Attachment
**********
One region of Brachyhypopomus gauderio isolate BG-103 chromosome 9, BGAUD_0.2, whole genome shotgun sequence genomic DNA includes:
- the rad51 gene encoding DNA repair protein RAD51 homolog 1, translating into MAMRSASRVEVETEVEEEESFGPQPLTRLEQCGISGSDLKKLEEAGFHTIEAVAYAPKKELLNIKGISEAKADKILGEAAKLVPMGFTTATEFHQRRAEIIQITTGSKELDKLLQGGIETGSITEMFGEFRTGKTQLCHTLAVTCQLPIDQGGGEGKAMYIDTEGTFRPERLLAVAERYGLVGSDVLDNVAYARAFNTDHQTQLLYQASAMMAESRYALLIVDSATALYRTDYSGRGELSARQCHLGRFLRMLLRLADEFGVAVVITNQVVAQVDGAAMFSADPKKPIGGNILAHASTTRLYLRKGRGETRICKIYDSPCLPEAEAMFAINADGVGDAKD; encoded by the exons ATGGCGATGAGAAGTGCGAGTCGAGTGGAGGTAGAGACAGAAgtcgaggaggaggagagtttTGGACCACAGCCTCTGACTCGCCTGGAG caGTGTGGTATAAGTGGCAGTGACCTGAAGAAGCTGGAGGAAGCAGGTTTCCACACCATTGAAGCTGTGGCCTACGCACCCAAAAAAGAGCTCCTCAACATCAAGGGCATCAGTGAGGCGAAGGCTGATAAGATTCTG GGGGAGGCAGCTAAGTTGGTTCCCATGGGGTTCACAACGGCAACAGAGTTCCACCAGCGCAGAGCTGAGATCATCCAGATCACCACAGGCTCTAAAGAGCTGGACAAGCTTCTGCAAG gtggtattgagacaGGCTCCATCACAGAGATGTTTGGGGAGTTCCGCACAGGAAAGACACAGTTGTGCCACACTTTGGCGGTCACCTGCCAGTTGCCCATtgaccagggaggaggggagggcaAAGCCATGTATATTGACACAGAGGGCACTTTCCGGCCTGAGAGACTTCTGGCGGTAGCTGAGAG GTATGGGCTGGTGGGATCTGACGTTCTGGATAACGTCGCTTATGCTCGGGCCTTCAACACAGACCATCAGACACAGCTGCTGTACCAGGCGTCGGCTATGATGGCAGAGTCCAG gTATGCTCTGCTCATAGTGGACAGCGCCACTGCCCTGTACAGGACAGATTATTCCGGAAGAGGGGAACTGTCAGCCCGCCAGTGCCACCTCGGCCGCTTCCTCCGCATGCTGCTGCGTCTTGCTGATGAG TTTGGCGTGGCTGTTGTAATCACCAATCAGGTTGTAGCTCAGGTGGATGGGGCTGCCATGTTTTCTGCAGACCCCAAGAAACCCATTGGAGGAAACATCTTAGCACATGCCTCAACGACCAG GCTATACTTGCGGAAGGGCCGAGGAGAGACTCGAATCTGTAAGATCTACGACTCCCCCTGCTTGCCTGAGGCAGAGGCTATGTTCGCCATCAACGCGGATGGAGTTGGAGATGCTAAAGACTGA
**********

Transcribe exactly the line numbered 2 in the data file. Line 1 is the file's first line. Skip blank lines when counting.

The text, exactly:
- the rad51 gene encoding DNA repair protein RAD51 homolog 1, translating into MAMRSASRVEVETEVEEEESFGPQPLTRLEQCGISGSDLKKLEEAGFHTIEAVAYAPKKELLNIKGISEAKADKILGEAAKLVPMGFTTATEFHQRRAEIIQITTGSKELDKLLQGGIETGSITEMFGEFRTGKTQLCHTLAVTCQLPIDQGGGEGKAMYIDTEGTFRPERLLAVAERYGLVGSDVLDNVAYARAFNTDHQTQLLYQASAMMAESRYALLIVDSATALYRTDYSGRGELSARQCHLGRFLRMLLRLADEFGVAVVITNQVVAQVDGAAMFSADPKKPIGGNILAHASTTRLYLRKGRGETRICKIYDSPCLPEAEAMFAINADGVGDAKD; encoded by the exons ATGGCGATGAGAAGTGCGAGTCGAGTGGAGGTAGAGACAGAAgtcgaggaggaggagagtttTGGACCACAGCCTCTGACTCGCCTGGAG caGTGTGGTATAAGTGGCAGTGACCTGAAGAAGCTGGAGGAAGCAGGTTTCCACACCATTGAAGCTGTGGCCTACGCACCCAAAAAAGAGCTCCTCAACATCAAGGGCATCAGTGAGGCGAAGGCTGATAAGATTCTG GGGGAGGCAGCTAAGTTGGTTCCCATGGGGTTCACAACGGCAACAGAGTTCCACCAGCGCAGAGCTGAGATCATCCAGATCACCACAGGCTCTAAAGAGCTGGACAAGCTTCTGCAAG gtggtattgagacaGGCTCCATCACAGAGATGTTTGGGGAGTTCCGCACAGGAAAGACACAGTTGTGCCACACTTTGGCGGTCACCTGCCAGTTGCCCATtgaccagggaggaggggagggcaAAGCCATGTATATTGACACAGAGGGCACTTTCCGGCCTGAGAGACTTCTGGCGGTAGCTGAGAG GTATGGGCTGGTGGGATCTGACGTTCTGGATAACGTCGCTTATGCTCGGGCCTTCAACACAGACCATCAGACACAGCTGCTGTACCAGGCGTCGGCTATGATGGCAGAGTCCAG gTATGCTCTGCTCATAGTGGACAGCGCCACTGCCCTGTACAGGACAGATTATTCCGGAAGAGGGGAACTGTCAGCCCGCCAGTGCCACCTCGGCCGCTTCCTCCGCATGCTGCTGCGTCTTGCTGATGAG TTTGGCGTGGCTGTTGTAATCACCAATCAGGTTGTAGCTCAGGTGGATGGGGCTGCCATGTTTTCTGCAGACCCCAAGAAACCCATTGGAGGAAACATCTTAGCACATGCCTCAACGACCAG GCTATACTTGCGGAAGGGCCGAGGAGAGACTCGAATCTGTAAGATCTACGACTCCCCCTGCTTGCCTGAGGCAGAGGCTATGTTCGCCATCAACGCGGATGGAGTTGGAGATGCTAAAGACTGA